If everything went as planned, virtually everyone would sell a million books and win a National Book Award, but that's not how it works. Fate, luck, or destiny - whatever you want to call the building blocks of good fortune - has some say in who does and doesn't make it big. It is not the sole factor, but it does include itself in the process. And it doesn't always choose its recipients arbitrarily.

 

It usually rears its opportunistic head when the chips are down and a plan has fallen apart. More times than not, good fortune makes itself available to those who adapt to events that alter plans and flourishes under determination that never falters. The more hurdles you overcome, the "luckier" you'll get.

 

We're about a week into 2013, so as you go over your New Year's resolutions, make a note at the bottom of the page that, above all, you are committed to adapting to whatever unexpected events come your way this year. The challenges won't sideline you by ruining your plans. If adaptation is part of your plan, how can they? Once an obstacle comes along, you'll be prepared to deal with it and move forward. Learn from it and move onto the next step of the plan. As that classic quote states, "the best laid schemes of mice and men often go awry," but the resilient artist never fails.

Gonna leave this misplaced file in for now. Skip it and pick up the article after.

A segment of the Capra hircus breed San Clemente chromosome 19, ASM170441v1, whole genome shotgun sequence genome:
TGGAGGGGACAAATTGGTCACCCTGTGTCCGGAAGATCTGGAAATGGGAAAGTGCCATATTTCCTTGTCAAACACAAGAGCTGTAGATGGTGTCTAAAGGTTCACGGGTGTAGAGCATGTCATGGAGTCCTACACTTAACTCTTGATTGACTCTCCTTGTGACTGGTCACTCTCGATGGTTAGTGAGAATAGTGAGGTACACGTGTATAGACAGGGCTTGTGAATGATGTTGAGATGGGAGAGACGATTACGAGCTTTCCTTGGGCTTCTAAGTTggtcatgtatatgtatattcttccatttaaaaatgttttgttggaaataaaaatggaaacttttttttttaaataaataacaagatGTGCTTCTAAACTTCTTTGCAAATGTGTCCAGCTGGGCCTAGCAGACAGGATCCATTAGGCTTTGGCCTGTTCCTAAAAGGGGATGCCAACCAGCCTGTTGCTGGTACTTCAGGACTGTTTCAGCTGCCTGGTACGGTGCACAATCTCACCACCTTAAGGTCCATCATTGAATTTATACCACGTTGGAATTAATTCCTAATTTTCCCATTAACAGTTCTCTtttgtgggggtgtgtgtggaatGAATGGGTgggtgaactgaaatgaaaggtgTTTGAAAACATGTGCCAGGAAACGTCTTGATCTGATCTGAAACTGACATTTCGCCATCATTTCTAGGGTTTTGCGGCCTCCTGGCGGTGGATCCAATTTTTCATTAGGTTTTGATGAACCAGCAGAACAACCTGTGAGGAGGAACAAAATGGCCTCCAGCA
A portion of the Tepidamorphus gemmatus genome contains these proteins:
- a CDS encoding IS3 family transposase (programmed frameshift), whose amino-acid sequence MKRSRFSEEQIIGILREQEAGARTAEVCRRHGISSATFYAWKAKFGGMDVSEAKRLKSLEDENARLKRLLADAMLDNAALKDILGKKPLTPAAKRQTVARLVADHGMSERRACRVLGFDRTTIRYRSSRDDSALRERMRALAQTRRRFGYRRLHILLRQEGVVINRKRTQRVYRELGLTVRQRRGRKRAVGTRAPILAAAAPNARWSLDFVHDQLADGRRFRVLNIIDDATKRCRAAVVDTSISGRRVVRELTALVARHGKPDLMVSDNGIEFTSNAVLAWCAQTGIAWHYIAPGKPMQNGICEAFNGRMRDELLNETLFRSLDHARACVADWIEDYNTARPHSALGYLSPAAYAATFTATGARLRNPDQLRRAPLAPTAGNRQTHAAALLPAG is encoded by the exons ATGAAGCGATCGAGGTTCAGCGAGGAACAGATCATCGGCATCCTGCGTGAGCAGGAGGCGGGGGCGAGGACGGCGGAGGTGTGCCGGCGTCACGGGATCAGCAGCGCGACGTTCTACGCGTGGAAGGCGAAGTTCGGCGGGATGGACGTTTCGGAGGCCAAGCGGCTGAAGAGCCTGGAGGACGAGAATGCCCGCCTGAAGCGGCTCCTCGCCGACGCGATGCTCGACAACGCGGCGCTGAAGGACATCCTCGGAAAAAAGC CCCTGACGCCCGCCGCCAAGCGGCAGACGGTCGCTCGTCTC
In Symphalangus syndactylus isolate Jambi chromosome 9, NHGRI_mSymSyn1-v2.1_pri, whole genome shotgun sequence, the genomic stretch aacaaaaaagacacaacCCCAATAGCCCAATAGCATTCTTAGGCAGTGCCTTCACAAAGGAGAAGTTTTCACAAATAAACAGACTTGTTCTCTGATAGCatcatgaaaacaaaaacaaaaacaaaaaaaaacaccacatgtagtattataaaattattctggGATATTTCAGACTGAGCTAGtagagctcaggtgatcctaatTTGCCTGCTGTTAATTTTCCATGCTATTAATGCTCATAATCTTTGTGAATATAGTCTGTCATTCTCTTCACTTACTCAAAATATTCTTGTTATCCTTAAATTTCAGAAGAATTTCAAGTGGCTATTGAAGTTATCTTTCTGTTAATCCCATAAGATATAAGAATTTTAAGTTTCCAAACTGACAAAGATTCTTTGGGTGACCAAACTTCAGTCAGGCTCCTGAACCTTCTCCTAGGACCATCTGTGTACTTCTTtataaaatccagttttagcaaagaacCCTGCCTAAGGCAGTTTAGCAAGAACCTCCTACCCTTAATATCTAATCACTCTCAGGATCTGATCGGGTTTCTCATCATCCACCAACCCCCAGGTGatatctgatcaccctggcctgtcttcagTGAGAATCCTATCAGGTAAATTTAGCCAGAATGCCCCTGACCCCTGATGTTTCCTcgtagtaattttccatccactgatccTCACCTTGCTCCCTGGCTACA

-Richard

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Richard Ridley is an award-winning author and paid CreateSpace contributor.

 

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A Resolution Writing Prompt

Could You Write a Holiday-themed Novel?

565 Views 0 Comments 0 References Permalink Tags: self_publishing, author, writers, writing, resolutions, destiny
0

Welcome to the Weekly News Roundup - a collection of news, advice and opinions from around the virtual globe.

 

Books/Publishing

 

Legal Issues in Self-Publishing: What Authors Need to Know - Huffington Post

Paul Rapp, an attorney who specializes in intellectual property rights, discusses some of the most common legal issues authors may face.

 

Konrath's Resolutions for Writers -A Newbie's Guide to Publishing

Whether you're a new writer or an established author, Joe Konrath has the resolution for you.

 

Film

 

Has 3D Film-making Had Its Day? - BBC

Is 3D filmmaking literally too "in your face" to be an effective storytelling tool?

 

7 Rules for Writing Short Films - Raindance Film Festival

Just because a short film is short doesn't make it easy.

 

Music

 

Facebook Fans Now Liking but Unsubscribing From Trendy Bands - Hypebot.com

Some people like a band's Facebook page only to unsubscribe after receiving an onslaught of status updates.

 

Music Makes You Smarter [INFOGRAPHIC] - Audiolicious.tv

Playing a musical instrument can expand your mind.

 

-Richard